My eyeballs are important to me, and I had misgivings about using the glasses in the first place. But this prompted me to inspect my glasses closely.
Mind you, the American Astronomical society has a list of their approved vendors and manufacturers of eclipse viewers, and top of the list is American Paper Optics. The picture below is an image of the glasses I bought. Look at the manufacturer:
OK, so far so good, right? But wait. Look at the second word on the verbiage there. "Conforms TWO?" That's a doozy of a typo.
I went to the website listed, and I went to American Paper Optics's website separately. They aren't the same, but the contact on each is the same and the phone numbers match, the addresses match...That's because they are both the same company, the legitimate American Paper Optics company. All the info on these glasses is CORRECT.
Because American Paper Optics knows about the fraud company, they kindly provided a picture of what the inside of their glasses SHOULD look like. Here it is:
Notice two things: There is no typo on these, AND there is a barcode. There is no barcode on the glasses we bought that claim to be from American Paper Optics. But, you know, maybe that barcode is only on particular models....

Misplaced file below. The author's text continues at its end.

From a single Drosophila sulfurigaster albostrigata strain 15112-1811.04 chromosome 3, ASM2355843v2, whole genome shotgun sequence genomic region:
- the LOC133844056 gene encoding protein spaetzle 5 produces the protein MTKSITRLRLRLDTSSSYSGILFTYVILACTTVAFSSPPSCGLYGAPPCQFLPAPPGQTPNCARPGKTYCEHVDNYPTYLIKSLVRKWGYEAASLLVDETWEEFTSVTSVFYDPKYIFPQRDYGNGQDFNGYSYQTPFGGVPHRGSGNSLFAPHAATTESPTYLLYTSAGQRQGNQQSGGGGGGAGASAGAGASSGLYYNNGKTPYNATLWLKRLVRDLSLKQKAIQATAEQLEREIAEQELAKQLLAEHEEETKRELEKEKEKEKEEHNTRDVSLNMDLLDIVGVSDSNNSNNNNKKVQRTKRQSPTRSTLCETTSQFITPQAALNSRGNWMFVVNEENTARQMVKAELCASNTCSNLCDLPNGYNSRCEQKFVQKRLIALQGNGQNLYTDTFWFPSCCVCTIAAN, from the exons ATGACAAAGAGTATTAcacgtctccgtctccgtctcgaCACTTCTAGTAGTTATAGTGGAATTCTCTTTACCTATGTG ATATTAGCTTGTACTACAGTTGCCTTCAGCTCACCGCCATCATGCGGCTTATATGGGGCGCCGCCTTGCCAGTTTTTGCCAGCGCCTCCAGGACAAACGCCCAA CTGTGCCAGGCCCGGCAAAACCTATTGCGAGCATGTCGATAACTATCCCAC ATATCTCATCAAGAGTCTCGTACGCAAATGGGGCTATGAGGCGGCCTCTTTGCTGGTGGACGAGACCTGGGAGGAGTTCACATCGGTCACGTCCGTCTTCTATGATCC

The other thing that tipped me off was that the name of the glasses we bought, Soluna, is nowhere on American Paper Optics's page. There are pictures of several other glasses with different printing, all legitimately made by American Paper Optics, but Soluna is nowhere to be seen. Upon further inspection of the glasses, I noticed that the lenses were squarish. Like this:
Now look at the picture of the real glasses, above. See how the sides of the lenses are curved? ALL American Paper Optics glasses have CURVED sides to the lenses. And indeed, inspection of their website shows this:
I don't know about you, but I was pretty pissed when I saw this. So, back to Amazon I went, to report the company we bought these glasses from. Only....there was a problem.
The company was gone.
Of course they were gone. They probably put the glasses up for a couple days, then disappeared, then popped up under a new name, disappeared again. Selling these fraudulent glasses claiming to be from a company they are not IS in fact a felony, and having the certification info on there when they were never checked is against international law.